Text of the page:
At UNICEF, peace education is very succinctly defined as “the process of promoting the knowledge, skills, attitudes and values necessary to bring about behavior change that will enable children, youth and adults to achieve success. prevent conflicts and violence, both overt and structural; resolve conflicts peacefully; and to create conditions conducive to peace, whether at the interpersonal, intergroup, national or international level ”.
Education for peace must be accepted in all regions of the world, in all societies and countries as an essential element in the creation of a culture of peace. He deserves a radically different education – “an education that does not glorify war but educates for peace, non-violence and international cooperation”. They need the skills and knowledge to create and maintain peace for themselves as well as for the world to which they belong.
Never has it been more important for us to know the world and understand its diversity. Of paramount importance is the task of educating children and young people to find non-aggressive ways of relating to one another.
All educational institutions must provide opportunities that prepare students not only to live fulfilling lives, but also to be responsible, conscious and productive citizens of the world. For this, educators must introduce holistic and empowering curricula that cultivate a culture of peace in every young mind.
Indeed, it should be called more appropriately “Education for Global Citizenship”. Such learning cannot be achieved without well-intentioned, sustained and systematic peace education which paves the way for the culture of peace.
If our minds could be compared to a computer, then education provides the software with which to “restart” our priorities and actions away from violence, towards the culture of peace. The Global Campaign for Peace Education has continued to make a significant contribution to this goal and must receive our continued support.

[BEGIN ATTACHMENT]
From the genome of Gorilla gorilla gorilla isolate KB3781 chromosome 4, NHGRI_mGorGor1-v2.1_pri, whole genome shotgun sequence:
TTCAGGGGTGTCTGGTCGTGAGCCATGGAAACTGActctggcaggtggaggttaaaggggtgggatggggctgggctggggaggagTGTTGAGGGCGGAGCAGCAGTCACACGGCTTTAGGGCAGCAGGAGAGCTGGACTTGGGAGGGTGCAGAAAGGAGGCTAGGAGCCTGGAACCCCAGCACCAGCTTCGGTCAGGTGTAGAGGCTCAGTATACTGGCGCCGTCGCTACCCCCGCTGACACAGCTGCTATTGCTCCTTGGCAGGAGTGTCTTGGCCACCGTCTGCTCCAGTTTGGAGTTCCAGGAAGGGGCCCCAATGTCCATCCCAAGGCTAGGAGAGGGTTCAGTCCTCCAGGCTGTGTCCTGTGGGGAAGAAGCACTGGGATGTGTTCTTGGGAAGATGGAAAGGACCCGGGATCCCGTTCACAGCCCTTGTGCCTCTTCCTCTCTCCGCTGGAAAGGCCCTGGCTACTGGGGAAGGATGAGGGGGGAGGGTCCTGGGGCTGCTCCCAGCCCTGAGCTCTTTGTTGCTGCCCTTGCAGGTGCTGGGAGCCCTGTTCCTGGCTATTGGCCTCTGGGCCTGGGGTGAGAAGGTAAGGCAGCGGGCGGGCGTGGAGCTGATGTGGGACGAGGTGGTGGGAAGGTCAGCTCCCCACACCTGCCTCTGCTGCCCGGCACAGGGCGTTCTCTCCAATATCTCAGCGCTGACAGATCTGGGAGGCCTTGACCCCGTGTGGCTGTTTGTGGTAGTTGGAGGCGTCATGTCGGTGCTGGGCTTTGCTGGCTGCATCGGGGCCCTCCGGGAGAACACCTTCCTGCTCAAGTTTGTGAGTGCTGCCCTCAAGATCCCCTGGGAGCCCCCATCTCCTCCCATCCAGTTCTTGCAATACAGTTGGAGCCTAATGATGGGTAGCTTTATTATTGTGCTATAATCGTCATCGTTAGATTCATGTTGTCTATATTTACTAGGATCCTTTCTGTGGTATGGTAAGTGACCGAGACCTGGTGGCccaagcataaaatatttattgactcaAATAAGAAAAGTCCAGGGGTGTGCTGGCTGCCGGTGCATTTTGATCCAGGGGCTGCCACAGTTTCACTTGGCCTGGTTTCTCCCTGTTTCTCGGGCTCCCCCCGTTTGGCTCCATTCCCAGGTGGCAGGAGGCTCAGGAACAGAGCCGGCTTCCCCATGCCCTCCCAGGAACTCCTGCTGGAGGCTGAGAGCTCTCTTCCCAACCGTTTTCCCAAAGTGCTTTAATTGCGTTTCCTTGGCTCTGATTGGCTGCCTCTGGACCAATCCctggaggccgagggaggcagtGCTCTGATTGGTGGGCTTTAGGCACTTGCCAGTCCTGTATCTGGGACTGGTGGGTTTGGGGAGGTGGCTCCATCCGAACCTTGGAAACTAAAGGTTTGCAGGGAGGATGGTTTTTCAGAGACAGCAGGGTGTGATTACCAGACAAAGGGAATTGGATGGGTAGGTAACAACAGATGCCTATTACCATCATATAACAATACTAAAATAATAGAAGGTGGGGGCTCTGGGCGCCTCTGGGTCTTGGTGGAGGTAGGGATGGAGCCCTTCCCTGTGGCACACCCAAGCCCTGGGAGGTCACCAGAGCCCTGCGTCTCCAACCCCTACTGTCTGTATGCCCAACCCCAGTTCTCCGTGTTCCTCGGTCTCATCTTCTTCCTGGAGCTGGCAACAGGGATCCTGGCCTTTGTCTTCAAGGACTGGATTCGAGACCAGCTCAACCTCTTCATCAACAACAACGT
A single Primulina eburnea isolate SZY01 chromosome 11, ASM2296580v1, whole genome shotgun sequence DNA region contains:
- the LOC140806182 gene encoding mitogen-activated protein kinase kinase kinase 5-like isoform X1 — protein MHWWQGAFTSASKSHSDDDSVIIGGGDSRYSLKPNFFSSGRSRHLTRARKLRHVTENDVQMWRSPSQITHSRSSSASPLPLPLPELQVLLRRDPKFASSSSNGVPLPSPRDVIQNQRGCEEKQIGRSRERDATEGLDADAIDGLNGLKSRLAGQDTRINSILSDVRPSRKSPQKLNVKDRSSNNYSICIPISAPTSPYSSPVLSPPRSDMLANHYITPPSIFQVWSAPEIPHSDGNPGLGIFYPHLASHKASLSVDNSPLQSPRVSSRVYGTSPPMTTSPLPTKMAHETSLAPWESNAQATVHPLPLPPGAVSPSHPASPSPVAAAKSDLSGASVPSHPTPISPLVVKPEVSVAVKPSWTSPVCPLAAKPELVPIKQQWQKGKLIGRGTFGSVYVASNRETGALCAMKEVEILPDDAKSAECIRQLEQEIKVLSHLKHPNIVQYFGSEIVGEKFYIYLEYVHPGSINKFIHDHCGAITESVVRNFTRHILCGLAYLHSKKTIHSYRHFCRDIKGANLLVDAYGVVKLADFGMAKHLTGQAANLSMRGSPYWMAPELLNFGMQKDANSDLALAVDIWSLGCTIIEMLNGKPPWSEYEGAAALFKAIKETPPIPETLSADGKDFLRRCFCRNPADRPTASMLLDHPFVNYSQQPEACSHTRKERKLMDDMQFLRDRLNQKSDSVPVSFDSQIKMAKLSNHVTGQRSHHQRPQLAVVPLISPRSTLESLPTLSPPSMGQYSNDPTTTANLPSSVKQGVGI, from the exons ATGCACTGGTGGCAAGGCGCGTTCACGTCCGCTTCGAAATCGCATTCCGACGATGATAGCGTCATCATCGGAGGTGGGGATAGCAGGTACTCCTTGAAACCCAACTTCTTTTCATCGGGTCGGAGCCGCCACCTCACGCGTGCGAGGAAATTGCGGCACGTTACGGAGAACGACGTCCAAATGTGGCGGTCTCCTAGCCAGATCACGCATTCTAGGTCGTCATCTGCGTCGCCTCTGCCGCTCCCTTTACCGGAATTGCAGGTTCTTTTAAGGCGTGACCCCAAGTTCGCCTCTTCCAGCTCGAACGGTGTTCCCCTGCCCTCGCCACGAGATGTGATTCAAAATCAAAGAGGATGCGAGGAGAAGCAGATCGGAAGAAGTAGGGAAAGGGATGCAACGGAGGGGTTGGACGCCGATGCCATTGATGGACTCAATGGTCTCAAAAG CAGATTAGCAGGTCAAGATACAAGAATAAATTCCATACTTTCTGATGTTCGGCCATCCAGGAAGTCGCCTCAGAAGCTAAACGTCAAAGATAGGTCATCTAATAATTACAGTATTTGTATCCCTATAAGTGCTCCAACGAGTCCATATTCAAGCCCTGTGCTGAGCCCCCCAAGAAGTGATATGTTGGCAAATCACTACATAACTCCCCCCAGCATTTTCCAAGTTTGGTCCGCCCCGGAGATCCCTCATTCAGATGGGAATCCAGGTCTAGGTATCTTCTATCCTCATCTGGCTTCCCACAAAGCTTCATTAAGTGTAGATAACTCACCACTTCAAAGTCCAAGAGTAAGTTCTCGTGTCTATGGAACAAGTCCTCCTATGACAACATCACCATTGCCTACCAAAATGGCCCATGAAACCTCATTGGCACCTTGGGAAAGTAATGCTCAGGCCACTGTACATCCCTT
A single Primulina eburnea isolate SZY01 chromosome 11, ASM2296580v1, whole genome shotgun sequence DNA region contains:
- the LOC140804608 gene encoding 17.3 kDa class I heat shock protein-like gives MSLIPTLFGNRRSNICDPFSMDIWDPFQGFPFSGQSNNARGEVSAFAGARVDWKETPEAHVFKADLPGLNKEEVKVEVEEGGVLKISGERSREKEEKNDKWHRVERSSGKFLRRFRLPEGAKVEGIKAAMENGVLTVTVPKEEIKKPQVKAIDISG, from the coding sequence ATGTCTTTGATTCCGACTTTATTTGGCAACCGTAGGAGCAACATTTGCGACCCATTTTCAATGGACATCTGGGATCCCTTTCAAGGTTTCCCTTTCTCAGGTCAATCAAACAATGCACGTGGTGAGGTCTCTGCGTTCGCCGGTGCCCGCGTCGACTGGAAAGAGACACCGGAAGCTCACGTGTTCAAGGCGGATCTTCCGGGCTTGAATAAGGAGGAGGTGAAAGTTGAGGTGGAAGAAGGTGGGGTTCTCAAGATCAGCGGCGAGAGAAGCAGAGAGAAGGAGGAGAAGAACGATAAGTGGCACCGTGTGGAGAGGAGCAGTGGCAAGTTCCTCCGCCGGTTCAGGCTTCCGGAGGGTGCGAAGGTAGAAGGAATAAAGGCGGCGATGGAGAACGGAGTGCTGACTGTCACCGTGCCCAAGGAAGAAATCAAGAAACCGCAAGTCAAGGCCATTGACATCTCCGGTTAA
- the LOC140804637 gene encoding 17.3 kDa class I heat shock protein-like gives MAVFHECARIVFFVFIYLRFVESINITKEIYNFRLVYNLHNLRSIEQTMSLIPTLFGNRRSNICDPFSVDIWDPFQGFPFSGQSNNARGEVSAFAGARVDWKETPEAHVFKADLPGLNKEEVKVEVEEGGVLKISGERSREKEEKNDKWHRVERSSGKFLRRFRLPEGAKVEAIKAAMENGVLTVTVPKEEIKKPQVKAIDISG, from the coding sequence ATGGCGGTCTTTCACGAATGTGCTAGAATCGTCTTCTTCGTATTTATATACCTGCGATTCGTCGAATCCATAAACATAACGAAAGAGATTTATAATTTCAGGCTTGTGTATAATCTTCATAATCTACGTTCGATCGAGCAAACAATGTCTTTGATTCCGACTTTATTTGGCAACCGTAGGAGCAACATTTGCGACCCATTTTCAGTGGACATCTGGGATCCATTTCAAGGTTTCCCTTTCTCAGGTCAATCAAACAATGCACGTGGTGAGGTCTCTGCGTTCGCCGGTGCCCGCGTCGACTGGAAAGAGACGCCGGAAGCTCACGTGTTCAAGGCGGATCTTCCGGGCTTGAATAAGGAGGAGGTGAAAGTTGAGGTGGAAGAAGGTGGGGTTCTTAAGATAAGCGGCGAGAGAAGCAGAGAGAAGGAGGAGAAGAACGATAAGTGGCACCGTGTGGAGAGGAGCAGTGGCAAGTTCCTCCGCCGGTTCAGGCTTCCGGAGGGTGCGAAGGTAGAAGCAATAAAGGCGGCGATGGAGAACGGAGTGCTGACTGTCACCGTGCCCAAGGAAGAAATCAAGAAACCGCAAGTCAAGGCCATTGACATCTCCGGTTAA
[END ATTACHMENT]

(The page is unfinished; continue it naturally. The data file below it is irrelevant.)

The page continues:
For this, I believe that early childhood offers us a unique opportunity to sow the seeds of the transition from the culture of war to the culture of peace. The events a child experiences early in life, the education that child receives, community activities and the socio-cultural state of mind in which a child is immersed all contribute to how values, attitudes, traditions, patterns of behavior and ways of life develop.
We must use this window of opportunity to instill the basics that every individual needs to become agents of peace and nonviolence from an early age.
Linking the role of individuals to broader global goals, Dr Martin Luther King Jr. asserted that “an individual does not begin to live until he is able to move beyond the narrow confines of his individualistic concerns for the broader concerns of all mankind “. The United Nations Program of Action on a Culture of Peace pays special attention to this aspect of an individual’s self-transformation.
In this context, I recall that women in particular have a major role to play in promoting the culture of peace in our societies ravaged by violence, thus bringing lasting peace and reconciliation. Women’s equality makes our planet safe and secure. I firmly believe that unless women engage in promoting the culture of peace at the same level as men, lasting peace will continue to elude us.
We must always remember that without peace development is impossible, and without development peace is not achievable, but without women, neither peace nor development is conceivable.
Work for peace is an ongoing process and I am convinced that the culture of peace is absolutely the most essential vehicle for achieving the goals and objectives of the United Nations in the twenty-first century.
Let me conclude by urging you all very sincerely that we must encourage young people to be themselves, to build their own character, their own personality, which is rooted in understanding, tolerance and respect for diversity and in solidarity with the rest of humanity.
We must pass it on to young people. This is the minimum we can do as adults. We should do everything to empower them in the truest sense of the word, and such accountability will stay with them for life. This is the meaning of the Culture of Peace. It is not something temporary like resolving conflict within an area or between communities without transforming and empowering people to keep the peace.
Let us–yes, all of us–embrace the culture of peace for the good of humanity, for the sustainability of our planet and to make our world a better place to live. [IDN-InDepthNews — 21 September 2021]
Photo: UN peacekeepers. Credit: United Nations